Labouring through COVID-19 at a North Grenville family farm

NORTH GRENVILLE — Put Oxford Mills-area farmer Luke Swale in the official COVID-19 “recovered” column after enduring a three-week infection with the virus that included a nine-day wait for a positive test to confirm the fact.

Swale, 40, told Nation Valley News that the Leeds, Grenville and Lanark District Health has given him the all clear this evening (April 6), after checking in with him daily for several days as his symptoms subsided.

The organic market gardener and meat producer was informed that he had the virus April 1st, nine days after a sampling swab was pushed deep into his bloodied nose at an Ottawa assessment centre on March 23 — and more than two weeks after he and his young family returned from a trip to his native New Zealand.

In Ontario, the lifting of quarantine restrictions for people who test positive for coronavirus is based on time and lack of observed symptoms. Follow-up testing is only performed for those who work in the healthcare industry.

“I’ve had a full day pulling trees out of the bush,” so I think I’m OK,” reported Swale, adding he’s been feeling totally recovered for about the last three days. “I’ve got my energy back; I want to do things.”

The situation on April 1st

“It feels like a flu, honestly, the headaches have been the most persistent piece for me,” he had told NVN on April 1 — the same day that confirmation of the diagnosis arrived via his local Leeds, Grenville and Lanark District Health Unit.

He said his wife and their two children, nine and thirteen years old, also picked up the bug. Though they weren’t tested, they all went into self-quarantine together at the family farm immediately after returning from their trip. The others bounced back from mild symptoms in two days — especially the kids.  Not so for Swale, who described the experience as “very painful … my joints were sore like somebody had wedged something in there.”

Other symptoms included “a bit of diarrhea, discharge … and heaps of headaches and — fatigue — sleeping for days,” said the farmer, who continued to work on early season preparations at his operation when he could.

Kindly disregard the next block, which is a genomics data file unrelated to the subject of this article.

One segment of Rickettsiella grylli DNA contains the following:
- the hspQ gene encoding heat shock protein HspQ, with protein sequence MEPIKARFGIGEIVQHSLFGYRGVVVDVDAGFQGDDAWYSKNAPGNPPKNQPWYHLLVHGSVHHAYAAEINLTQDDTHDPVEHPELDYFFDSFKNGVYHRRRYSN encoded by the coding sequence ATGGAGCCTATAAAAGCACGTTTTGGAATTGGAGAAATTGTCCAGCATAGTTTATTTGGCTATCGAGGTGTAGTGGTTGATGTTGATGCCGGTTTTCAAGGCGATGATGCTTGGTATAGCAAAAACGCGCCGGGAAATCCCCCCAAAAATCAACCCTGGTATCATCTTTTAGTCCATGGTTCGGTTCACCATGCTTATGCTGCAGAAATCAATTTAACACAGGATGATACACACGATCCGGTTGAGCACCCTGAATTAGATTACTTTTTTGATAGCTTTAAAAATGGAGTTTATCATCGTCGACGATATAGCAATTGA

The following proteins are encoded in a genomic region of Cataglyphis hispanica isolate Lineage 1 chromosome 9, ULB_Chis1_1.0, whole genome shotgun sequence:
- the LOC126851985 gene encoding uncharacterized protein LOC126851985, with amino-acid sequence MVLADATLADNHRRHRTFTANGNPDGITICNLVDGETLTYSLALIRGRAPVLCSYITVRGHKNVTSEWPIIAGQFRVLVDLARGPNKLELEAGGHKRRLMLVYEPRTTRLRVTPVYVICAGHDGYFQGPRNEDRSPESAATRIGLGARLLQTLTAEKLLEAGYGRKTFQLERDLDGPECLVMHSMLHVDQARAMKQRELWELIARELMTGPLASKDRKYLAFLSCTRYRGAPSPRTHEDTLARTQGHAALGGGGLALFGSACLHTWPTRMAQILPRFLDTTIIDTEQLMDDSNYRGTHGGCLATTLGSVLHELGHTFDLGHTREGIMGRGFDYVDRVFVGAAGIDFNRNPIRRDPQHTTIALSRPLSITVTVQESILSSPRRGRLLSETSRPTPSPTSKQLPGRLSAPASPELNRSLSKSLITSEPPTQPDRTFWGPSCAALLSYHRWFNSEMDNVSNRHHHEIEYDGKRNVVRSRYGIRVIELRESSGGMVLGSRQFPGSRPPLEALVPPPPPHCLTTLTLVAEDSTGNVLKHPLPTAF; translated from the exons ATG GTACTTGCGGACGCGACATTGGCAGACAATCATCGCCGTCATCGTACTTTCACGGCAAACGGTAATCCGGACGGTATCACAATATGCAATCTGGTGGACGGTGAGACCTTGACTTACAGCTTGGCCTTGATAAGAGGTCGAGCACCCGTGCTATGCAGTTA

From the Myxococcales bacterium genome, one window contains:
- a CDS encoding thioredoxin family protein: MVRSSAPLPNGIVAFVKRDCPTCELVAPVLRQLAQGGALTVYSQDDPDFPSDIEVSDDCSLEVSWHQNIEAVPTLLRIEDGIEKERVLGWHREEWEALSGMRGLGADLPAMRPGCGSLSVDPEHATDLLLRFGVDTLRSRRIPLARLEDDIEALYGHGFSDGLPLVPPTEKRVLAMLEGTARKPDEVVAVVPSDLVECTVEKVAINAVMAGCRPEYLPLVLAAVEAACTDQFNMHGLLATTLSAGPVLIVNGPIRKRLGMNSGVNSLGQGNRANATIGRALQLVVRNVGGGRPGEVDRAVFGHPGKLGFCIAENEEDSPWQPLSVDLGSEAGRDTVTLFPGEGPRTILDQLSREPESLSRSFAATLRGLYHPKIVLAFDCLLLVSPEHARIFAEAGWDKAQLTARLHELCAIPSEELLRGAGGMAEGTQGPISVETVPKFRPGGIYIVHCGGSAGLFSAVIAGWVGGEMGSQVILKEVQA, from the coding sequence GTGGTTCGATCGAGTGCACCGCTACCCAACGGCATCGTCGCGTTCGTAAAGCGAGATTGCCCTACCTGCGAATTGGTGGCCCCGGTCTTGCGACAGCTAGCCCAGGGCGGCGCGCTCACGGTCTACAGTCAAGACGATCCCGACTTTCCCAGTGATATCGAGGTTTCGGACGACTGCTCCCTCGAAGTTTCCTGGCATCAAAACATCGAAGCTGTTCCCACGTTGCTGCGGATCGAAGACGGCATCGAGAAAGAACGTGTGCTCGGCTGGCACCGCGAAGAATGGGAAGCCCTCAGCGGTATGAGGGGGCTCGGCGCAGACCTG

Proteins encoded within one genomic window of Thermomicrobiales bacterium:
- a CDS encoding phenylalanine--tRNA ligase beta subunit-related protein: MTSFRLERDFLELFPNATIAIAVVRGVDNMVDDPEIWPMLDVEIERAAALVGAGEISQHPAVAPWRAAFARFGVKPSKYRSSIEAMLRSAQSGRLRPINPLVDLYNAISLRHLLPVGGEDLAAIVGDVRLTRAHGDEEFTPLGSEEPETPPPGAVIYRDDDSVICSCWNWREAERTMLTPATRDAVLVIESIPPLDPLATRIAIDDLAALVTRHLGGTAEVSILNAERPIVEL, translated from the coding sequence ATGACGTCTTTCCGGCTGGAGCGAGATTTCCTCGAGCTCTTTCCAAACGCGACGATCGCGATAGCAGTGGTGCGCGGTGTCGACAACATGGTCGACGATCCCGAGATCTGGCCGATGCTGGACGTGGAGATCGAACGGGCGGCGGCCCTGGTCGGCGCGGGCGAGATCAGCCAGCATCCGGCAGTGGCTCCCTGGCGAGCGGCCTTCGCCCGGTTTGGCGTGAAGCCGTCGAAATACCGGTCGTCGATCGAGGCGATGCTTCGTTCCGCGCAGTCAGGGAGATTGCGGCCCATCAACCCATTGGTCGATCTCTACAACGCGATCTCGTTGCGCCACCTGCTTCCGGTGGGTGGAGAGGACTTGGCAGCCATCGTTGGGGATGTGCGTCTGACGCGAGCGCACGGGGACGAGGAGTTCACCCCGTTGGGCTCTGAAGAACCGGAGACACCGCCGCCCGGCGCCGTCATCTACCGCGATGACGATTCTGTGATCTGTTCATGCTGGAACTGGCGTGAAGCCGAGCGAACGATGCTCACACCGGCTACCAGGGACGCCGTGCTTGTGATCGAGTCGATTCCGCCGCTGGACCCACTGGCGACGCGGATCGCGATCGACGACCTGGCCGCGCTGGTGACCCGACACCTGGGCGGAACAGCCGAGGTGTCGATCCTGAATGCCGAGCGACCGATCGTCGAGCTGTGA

“I’ve had a sore sort of chest on the left side and then the right side; I’ve had a little less lung capacity but nothing to make me run off to the hospital.”

Feeling especially wretched by March 20th, he says he wasted two days trying to get advice from Telehealth Ontario — “waiting on voicemail” — before learning about the option to call his local health unit instead. The health unit got back to him “in a reasonable amount of time,” he said, sending him to his family doctor, who in turn advised him to go to the Brewer Park testing site in Ottawa on March 23.

“Yesterday and today I feel good, but I felt that way a week ago, it comes and goes, and then you slowly feel like you’re dragging a concrete block around,” he said.

This winter, the Swale family travelled to see his extended family Down Under for the first time in eight years.

On March 12, they boarded the first leg of the flight home to Canada, including layover of several hours at busy Vancouver International Airport, where Swale surmises he was exposed to the virus. “We were in the Air Canada lounge there,” he said, reporting how certain things, in retrospect, seem like warning signs now. “They were disinfecting the seats constantly, and there was a tap to fill your own beer,” he says.

“My wife said when she was in the washroom, some lady was hacking and coughing up a storm, so you just never know,” he added, also recalling how he touched a vending machine to buy a treat for his daughter.

“We had hand sanitizer, we washed our hands,” adds Swane, describing the journey home as a time of flux, between the pre-pandemic and pandemic reality.

And it was during the final flight, March 12-13, from Vancouver to Ottawa that he began to feel unwell.

“On the way to Ottawa, I felt bad, I had to cough a couple of times, and there was a guy sitting beside me that I didn’t know, and I felt really awkward being beside that poor fellow — the guy on the aisle seat. There was a lady sitting right behind us on the aisle seat, and … she had a mask on,” he recounts of the flight that arrived in Ottawa on March 13.

Officials at the Brewer Park testing site weren’t interested in this information when he reported there 10 days later, he said.

“I’m feeling really good, I’m out and about on the farm. But then I felt like this a week ago, and then I had another week of being in bed. I still have congestion in my nose, still having a cough, but not like two days ago when I was coughing quite a lot,” he had said of his condition on April 1st.

He lauded the local agricultural community for their eagerness to help, “but I’ve said stay away, I’ve touched every tractor key, every door handle, there’s no point.”

The family home-schools their children and both parents work at home, so self-quarantine wasn’t the “culture shock” it might be for other families, he said.

Clean bill of health

Still, he looks forward to being able to leave the farm now that he has a clean bill of health. There are animals to be taken to the veterinarian for starters.

“Self-isolate and take care of your neighbours,” he also urges the community. “Take care of your friends of family, because you know what, while I’ve been locked up, my friends and family around me have been taking care of me, getting me groceries, everything; it’s really neat to see how much of a community we have. People are prepared to help.”

And even though he may be immune to the virus now, Swale says he will continue to respect physical distancing and hand-washing etiquette lest he accidentally transfer living virus from a contaminated surface to another place.

 

 

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